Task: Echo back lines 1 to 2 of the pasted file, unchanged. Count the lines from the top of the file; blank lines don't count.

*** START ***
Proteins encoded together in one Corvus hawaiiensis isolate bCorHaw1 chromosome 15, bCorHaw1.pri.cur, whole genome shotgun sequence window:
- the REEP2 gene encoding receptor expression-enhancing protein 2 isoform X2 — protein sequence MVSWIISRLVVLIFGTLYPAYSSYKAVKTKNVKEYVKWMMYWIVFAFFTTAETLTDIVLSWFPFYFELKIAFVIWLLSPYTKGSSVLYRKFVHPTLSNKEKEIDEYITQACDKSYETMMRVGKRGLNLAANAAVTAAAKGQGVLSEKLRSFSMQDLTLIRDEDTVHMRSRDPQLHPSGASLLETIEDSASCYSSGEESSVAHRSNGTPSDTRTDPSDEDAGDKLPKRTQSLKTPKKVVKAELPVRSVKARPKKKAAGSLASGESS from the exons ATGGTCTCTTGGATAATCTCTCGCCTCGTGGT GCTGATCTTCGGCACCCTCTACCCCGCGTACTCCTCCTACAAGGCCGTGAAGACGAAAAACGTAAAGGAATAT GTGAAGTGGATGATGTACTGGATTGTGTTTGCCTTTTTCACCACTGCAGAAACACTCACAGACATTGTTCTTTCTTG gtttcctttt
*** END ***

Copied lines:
Proteins encoded together in one Corvus hawaiiensis isolate bCorHaw1 chromosome 15, bCorHaw1.pri.cur, whole genome shotgun sequence window:
- the REEP2 gene encoding receptor expression-enhancing protein 2 isoform X2 — protein sequence MVSWIISRLVVLIFGTLYPAYSSYKAVKTKNVKEYVKWMMYWIVFAFFTTAETLTDIVLSWFPFYFELKIAFVIWLLSPYTKGSSVLYRKFVHPTLSNKEKEIDEYITQACDKSYETMMRVGKRGLNLAANAAVTAAAKGQGVLSEKLRSFSMQDLTLIRDEDTVHMRSRDPQLHPSGASLLETIEDSASCYSSGEESSVAHRSNGTPSDTRTDPSDEDAGDKLPKRTQSLKTPKKVVKAELPVRSVKARPKKKAAGSLASGESS from the exons ATGGTCTCTTGGATAATCTCTCGCCTCGTGGT GCTGATCTTCGGCACCCTCTACCCCGCGTACTCCTCCTACAAGGCCGTGAAGACGAAAAACGTAAAGGAATAT GTGAAGTGGATGATGTACTGGATTGTGTTTGCCTTTTTCACCACTGCAGAAACACTCACAGACATTGTTCTTTCTTG gtttcctttt